Thirty years on, we’re still living in an ‘Alien Nation’

Alien_Nation_01The best science fiction holds up a mirror to the world we live in. “Alien Nation” was never quite a household name, but the brief cult sci-fi franchise of the late ‘80s still holds up today.

The story is simple – a spaceship crashes into the Mojave desert, with a cargo of half a million alien slaves, ‘bred to adapt and labour in any environment,’ left stranded on Earth. These alien “Newcomers” aren’t quite like us – they have spots on their skulls, drink sour milk to get drunk, and prefer their food alive – but they’re close enough to awkwardly begin to integrate into human society, which is where “Alien Nation” picks up the story, five years after they landed. 

The saga began with the 1988 film Alien Nation, a moderate hit with James Caan and Mandy Patinkin. George Francisco is the first Newcomer detective on the LAPD, paired with bigoted human partner Matt Sikes. Let the culture-clash hijinks ensue! It’s gifted with a great premise, but the movie doesn’t really deliver on its potential, turning into a generic “Lethal Weapon” cop buddy picture by the end and never really exploring what an entirely alien race blending into Los Angeles would be like. 

aliennationremake-1Fortunately, that wasn’t the end for “Alien Nation,” which debuted as a series on Fox TV in September 1989. It’s in the short-lived TV series where “Alien Nation” really blossomed, spearheaded by Kenneth Johnson, creator of another great ’80s cult sci-fi series, “V.”

“Alien Nation,” the series, is a perfect mix of cheesy late-80s cop show and progressive science fiction ideas, and as long as you don’t mind big hair, pastels and synth-heavy soundtracks, it’s great viewing. The series features a wide cast of Newcomer wives, children, professionals and criminals, priests and prostitutes and the Newcomers (or Tenctonese as they call themselves) are as plausibly drawn as the Klingons or Vulcans.

500px-Aliennation-series-sw669The story carries on with the same odd-couple detective duo from the movie, but recast and given more satisfying depth. Gary Graham’s Detective Sikes is all ’80s mullet and brash trigger-happy cop cliches at first, but the character becomes convincingly more sympathetic and layered as the series progresses. Eric Pierpoint is excellent as Francisco, who balances personal courage with frequent frustrations over the racism he encounters and the culture he’s left behind. The story of his family trying to fit in – his wife, teenage son and daughter – is often more fascinating than the TV show’s cop mystery of the week storyline. The cop stuff is goofily fun, but it’s the examinations of the human and alien condition that linger.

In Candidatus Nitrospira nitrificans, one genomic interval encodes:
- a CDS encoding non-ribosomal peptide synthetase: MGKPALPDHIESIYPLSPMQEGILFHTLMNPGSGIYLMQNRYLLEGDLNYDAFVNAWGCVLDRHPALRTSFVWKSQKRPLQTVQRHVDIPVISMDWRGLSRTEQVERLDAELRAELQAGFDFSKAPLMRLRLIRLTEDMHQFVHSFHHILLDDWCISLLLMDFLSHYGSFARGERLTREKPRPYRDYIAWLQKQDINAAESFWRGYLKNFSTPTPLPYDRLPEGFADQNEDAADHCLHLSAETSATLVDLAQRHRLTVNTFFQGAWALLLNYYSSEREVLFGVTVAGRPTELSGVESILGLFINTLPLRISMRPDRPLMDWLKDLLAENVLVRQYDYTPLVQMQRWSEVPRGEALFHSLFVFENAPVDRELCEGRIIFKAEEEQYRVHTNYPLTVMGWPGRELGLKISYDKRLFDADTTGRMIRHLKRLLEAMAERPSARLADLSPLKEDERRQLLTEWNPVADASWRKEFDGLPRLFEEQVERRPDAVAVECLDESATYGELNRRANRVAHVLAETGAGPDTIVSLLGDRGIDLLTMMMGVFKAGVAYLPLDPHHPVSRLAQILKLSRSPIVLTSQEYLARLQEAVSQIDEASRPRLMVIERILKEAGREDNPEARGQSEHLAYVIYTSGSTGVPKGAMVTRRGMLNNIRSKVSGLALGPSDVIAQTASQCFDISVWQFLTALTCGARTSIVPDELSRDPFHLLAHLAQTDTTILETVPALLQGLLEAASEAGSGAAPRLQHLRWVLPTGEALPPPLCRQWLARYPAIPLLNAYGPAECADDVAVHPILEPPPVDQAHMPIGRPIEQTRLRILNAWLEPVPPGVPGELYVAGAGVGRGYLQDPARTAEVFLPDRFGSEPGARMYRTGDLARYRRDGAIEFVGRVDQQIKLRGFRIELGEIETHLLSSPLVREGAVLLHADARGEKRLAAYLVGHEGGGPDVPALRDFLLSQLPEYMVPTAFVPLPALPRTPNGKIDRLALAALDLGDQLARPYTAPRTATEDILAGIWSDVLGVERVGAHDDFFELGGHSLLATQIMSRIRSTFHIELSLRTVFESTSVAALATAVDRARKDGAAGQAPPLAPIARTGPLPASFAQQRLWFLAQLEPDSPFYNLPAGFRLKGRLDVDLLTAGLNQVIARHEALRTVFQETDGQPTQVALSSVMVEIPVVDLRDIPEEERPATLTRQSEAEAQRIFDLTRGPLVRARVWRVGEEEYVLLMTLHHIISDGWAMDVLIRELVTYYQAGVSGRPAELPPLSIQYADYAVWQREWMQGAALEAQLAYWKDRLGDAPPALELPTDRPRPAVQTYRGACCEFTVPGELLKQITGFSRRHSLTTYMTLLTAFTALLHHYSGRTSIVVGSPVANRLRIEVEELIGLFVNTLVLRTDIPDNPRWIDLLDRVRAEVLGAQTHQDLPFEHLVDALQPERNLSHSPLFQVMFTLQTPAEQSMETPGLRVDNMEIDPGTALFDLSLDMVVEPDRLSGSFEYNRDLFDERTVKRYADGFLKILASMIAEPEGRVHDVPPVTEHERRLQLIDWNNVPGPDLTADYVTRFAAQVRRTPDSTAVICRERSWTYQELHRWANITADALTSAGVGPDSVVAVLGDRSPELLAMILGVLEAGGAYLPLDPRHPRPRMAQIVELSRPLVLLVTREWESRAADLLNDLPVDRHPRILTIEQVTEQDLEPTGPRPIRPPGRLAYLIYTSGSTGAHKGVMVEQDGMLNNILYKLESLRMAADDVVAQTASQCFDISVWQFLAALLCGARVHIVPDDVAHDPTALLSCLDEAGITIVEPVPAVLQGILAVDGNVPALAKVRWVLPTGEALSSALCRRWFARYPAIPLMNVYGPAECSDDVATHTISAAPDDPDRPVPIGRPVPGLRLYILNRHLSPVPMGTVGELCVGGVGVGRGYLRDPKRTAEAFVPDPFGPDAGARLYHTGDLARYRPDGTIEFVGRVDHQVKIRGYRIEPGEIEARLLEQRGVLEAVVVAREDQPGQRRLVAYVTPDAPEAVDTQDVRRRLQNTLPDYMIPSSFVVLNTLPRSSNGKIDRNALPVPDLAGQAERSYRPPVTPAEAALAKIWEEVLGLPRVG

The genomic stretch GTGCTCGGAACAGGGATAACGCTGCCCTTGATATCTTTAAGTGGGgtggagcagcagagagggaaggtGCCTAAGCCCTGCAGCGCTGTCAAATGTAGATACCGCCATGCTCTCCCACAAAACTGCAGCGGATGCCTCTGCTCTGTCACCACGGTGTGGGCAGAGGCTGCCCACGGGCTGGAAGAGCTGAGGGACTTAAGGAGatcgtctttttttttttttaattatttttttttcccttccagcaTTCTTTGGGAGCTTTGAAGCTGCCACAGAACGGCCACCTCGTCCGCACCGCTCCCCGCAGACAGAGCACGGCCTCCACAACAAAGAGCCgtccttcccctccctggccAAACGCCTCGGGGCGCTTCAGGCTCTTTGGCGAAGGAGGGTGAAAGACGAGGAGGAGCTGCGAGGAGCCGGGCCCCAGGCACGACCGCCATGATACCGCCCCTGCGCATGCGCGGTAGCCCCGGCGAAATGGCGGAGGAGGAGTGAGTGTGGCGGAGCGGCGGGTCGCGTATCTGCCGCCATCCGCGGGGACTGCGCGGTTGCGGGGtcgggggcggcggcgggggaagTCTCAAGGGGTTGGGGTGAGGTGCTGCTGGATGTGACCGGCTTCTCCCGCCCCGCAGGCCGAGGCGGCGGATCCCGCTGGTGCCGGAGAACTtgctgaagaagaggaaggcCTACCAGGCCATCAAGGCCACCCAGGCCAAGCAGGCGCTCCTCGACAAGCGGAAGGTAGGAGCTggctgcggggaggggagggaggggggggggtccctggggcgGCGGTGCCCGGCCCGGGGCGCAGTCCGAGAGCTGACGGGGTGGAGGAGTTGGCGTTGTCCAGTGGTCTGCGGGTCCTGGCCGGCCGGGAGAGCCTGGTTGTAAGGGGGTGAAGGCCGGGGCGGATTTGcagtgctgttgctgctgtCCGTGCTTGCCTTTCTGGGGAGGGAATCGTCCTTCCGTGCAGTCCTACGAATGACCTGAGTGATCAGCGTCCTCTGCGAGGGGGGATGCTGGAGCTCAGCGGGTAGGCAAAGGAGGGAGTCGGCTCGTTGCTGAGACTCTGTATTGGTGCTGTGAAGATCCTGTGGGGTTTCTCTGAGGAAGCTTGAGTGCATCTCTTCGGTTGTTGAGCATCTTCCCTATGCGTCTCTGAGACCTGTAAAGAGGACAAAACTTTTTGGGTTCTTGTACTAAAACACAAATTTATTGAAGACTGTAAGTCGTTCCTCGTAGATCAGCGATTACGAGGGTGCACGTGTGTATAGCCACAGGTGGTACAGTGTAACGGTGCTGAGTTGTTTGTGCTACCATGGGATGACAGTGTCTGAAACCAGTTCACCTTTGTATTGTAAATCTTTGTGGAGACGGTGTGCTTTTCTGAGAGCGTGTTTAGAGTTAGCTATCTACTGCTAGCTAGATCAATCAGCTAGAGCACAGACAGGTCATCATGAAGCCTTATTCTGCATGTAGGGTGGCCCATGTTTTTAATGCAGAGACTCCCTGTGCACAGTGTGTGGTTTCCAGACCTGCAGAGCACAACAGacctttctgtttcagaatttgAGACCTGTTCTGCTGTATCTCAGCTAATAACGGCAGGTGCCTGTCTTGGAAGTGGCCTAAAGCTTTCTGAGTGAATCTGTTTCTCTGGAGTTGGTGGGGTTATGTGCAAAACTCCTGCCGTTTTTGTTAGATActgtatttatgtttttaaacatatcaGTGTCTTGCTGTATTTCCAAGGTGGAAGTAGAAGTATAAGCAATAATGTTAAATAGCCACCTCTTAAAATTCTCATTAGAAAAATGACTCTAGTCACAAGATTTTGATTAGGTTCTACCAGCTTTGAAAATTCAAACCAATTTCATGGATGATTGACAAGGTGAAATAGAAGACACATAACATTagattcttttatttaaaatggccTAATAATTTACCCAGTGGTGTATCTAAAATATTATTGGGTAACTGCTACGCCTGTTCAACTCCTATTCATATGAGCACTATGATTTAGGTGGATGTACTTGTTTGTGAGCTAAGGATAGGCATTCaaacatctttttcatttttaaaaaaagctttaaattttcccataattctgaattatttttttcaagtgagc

The series gets deeper and deeper into the fascinating Newcomer culture as it goes. An episode, “Three To Tango,” which goes deep into Newcomer mating rituals (it involves two males and one female) is surprisingly explicit and thought-provoking for 1980s broadcast TV. The show also delves deep into the Newcomers’ origins as a slave society and who they were slaves to. 

Unfortunately, “Alien Nation” was a bit too ahead of its time (it’d go great today on a streaming network) and only lasted one season, but it did get five sequel TV movies which nicely expanded and wrapped up the saga. You can see its inspiration clearly in a movie like 2009’s District 9, which for my money was a lot less subtle and thoughtful. 

It’d be nice to say that 30 years on we could all view “Alien Nation” and say how far we’ve all come from prejudice and hatred of the other in our lives, but unfortunately that’d only be science fiction. 

Leave a Reply

Fill in your details below or click an icon to log in:

WordPress.com Logo

You are commenting using your WordPress.com account. Log Out /  Change )

Google photo

You are commenting using your Google account. Log Out /  Change )

Twitter picture

You are commenting using your Twitter account. Log Out /  Change )

Facebook photo

You are commenting using your Facebook account. Log Out /  Change )

Connecting to %s